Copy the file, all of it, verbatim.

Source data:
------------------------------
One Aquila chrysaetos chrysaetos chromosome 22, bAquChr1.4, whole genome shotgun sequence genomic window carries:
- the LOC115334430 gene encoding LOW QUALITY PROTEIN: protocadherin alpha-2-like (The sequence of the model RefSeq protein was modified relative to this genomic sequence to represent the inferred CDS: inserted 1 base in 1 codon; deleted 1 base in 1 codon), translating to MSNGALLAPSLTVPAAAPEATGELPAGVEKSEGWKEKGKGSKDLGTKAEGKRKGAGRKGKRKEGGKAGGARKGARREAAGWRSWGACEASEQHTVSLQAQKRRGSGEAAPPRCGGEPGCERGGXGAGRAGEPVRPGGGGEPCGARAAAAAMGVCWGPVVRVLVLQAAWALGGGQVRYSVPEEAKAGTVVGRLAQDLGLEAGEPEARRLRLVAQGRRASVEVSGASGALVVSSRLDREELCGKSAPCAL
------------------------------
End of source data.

One Aquila chrysaetos chrysaetos chromosome 22, bAquChr1.4, whole genome shotgun sequence genomic window carries:
- the LOC115334430 gene encoding LOW QUALITY PROTEIN: protocadherin alpha-2-like (The sequence of the model RefSeq protein was modified relative to this genomic sequence to represent the inferred CDS: inserted 1 base in 1 codon; deleted 1 base in 1 codon), translating to MSNGALLAPSLTVPAAAPEATGELPAGVEKSEGWKEKGKGSKDLGTKAEGKRKGAGRKGKRKEGGKAGGARKGARREAAGWRSWGACEASEQHTVSLQAQKRRGSGEAAPPRCGGEPGCERGGXGAGRAGEPVRPGGGGEPCGARAAAAAMGVCWGPVVRVLVLQAAWALGGGQVRYSVPEEAKAGTVVGRLAQDLGLEAGEPEARRLRLVAQGRRASVEVSGASGALVVSSRLDREELCGKSAPCAL